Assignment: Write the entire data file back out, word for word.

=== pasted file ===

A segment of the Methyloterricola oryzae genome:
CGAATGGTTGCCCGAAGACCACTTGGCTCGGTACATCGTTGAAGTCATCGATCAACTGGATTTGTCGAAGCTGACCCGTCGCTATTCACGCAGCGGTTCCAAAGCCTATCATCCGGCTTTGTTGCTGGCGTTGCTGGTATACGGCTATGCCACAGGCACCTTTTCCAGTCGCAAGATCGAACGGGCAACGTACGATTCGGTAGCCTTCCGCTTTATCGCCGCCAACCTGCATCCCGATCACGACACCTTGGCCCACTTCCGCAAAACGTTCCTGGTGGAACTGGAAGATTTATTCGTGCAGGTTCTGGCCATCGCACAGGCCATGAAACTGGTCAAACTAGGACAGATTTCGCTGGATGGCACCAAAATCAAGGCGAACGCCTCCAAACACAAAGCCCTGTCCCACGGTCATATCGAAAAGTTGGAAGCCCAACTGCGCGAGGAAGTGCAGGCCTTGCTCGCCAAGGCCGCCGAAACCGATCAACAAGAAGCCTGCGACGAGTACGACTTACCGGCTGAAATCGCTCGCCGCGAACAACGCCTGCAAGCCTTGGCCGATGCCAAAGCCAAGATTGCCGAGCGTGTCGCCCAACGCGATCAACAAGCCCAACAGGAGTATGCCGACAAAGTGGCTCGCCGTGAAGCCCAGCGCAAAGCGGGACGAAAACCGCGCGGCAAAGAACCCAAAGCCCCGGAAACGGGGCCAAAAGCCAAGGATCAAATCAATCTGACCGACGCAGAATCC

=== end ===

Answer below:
A segment of the Methyloterricola oryzae genome:
CGAATGGTTGCCCGAAGACCACTTGGCTCGGTACATCGTTGAAGTCATCGATCAACTGGATTTGTCGAAGCTGACCCGTCGCTATTCACGCAGCGGTTCCAAAGCCTATCATCCGGCTTTGTTGCTGGCGTTGCTGGTATACGGCTATGCCACAGGCACCTTTTCCAGTCGCAAGATCGAACGGGCAACGTACGATTCGGTAGCCTTCCGCTTTATCGCCGCCAACCTGCATCCCGATCACGACACCTTGGCCCACTTCCGCAAAACGTTCCTGGTGGAACTGGAAGATTTATTCGTGCAGGTTCTGGCCATCGCACAGGCCATGAAACTGGTCAAACTAGGACAGATTTCGCTGGATGGCACCAAAATCAAGGCGAACGCCTCCAAACACAAAGCCCTGTCCCACGGTCATATCGAAAAGTTGGAAGCCCAACTGCGCGAGGAAGTGCAGGCCTTGCTCGCCAAGGCCGCCGAAACCGATCAACAAGAAGCCTGCGACGAGTACGACTTACCGGCTGAAATCGCTCGCCGCGAACAACGCCTGCAAGCCTTGGCCGATGCCAAAGCCAAGATTGCCGAGCGTGTCGCCCAACGCGATCAACAAGCCCAACAGGAGTATGCCGACAAAGTGGCTCGCCGTGAAGCCCAGCGCAAAGCGGGACGAAAACCGCGCGGCAAAGAACCCAAAGCCCCGGAAACGGGGCCAAAAGCCAAGGATCAAATCAATCTGACCGACGCAGAATCC